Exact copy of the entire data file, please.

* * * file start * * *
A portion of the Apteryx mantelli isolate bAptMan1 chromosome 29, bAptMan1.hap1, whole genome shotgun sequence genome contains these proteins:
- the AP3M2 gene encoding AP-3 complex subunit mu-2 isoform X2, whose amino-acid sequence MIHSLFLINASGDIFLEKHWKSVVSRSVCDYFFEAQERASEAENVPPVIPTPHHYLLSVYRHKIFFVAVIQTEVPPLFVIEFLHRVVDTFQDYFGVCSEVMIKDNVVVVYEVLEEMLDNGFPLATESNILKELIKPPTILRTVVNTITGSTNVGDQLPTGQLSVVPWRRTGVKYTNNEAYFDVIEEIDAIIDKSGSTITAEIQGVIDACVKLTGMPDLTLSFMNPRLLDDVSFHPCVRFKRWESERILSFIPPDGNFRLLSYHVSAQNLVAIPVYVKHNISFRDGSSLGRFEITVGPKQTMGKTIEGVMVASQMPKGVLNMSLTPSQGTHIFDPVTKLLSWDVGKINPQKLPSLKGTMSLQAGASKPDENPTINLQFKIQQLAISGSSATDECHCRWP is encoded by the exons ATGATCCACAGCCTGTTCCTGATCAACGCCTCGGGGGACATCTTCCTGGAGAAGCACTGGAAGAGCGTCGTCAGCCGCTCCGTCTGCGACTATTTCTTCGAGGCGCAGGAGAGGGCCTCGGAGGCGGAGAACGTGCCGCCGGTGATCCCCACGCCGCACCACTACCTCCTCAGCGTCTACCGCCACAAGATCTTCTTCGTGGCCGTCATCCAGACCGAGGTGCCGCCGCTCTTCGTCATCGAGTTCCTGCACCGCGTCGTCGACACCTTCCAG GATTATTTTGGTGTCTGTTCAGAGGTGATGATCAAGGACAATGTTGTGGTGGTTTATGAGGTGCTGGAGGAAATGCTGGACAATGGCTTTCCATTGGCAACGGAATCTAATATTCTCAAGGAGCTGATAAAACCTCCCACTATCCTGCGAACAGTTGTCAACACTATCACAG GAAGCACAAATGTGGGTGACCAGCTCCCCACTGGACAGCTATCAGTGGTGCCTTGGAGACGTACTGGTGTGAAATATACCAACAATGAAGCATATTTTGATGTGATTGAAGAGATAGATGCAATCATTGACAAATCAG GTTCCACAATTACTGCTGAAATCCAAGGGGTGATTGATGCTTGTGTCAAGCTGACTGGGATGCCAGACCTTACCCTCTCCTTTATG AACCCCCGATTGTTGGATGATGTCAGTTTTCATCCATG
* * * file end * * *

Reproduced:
A portion of the Apteryx mantelli isolate bAptMan1 chromosome 29, bAptMan1.hap1, whole genome shotgun sequence genome contains these proteins:
- the AP3M2 gene encoding AP-3 complex subunit mu-2 isoform X2, whose amino-acid sequence MIHSLFLINASGDIFLEKHWKSVVSRSVCDYFFEAQERASEAENVPPVIPTPHHYLLSVYRHKIFFVAVIQTEVPPLFVIEFLHRVVDTFQDYFGVCSEVMIKDNVVVVYEVLEEMLDNGFPLATESNILKELIKPPTILRTVVNTITGSTNVGDQLPTGQLSVVPWRRTGVKYTNNEAYFDVIEEIDAIIDKSGSTITAEIQGVIDACVKLTGMPDLTLSFMNPRLLDDVSFHPCVRFKRWESERILSFIPPDGNFRLLSYHVSAQNLVAIPVYVKHNISFRDGSSLGRFEITVGPKQTMGKTIEGVMVASQMPKGVLNMSLTPSQGTHIFDPVTKLLSWDVGKINPQKLPSLKGTMSLQAGASKPDENPTINLQFKIQQLAISGSSATDECHCRWP is encoded by the exons ATGATCCACAGCCTGTTCCTGATCAACGCCTCGGGGGACATCTTCCTGGAGAAGCACTGGAAGAGCGTCGTCAGCCGCTCCGTCTGCGACTATTTCTTCGAGGCGCAGGAGAGGGCCTCGGAGGCGGAGAACGTGCCGCCGGTGATCCCCACGCCGCACCACTACCTCCTCAGCGTCTACCGCCACAAGATCTTCTTCGTGGCCGTCATCCAGACCGAGGTGCCGCCGCTCTTCGTCATCGAGTTCCTGCACCGCGTCGTCGACACCTTCCAG GATTATTTTGGTGTCTGTTCAGAGGTGATGATCAAGGACAATGTTGTGGTGGTTTATGAGGTGCTGGAGGAAATGCTGGACAATGGCTTTCCATTGGCAACGGAATCTAATATTCTCAAGGAGCTGATAAAACCTCCCACTATCCTGCGAACAGTTGTCAACACTATCACAG GAAGCACAAATGTGGGTGACCAGCTCCCCACTGGACAGCTATCAGTGGTGCCTTGGAGACGTACTGGTGTGAAATATACCAACAATGAAGCATATTTTGATGTGATTGAAGAGATAGATGCAATCATTGACAAATCAG GTTCCACAATTACTGCTGAAATCCAAGGGGTGATTGATGCTTGTGTCAAGCTGACTGGGATGCCAGACCTTACCCTCTCCTTTATG AACCCCCGATTGTTGGATGATGTCAGTTTTCATCCATG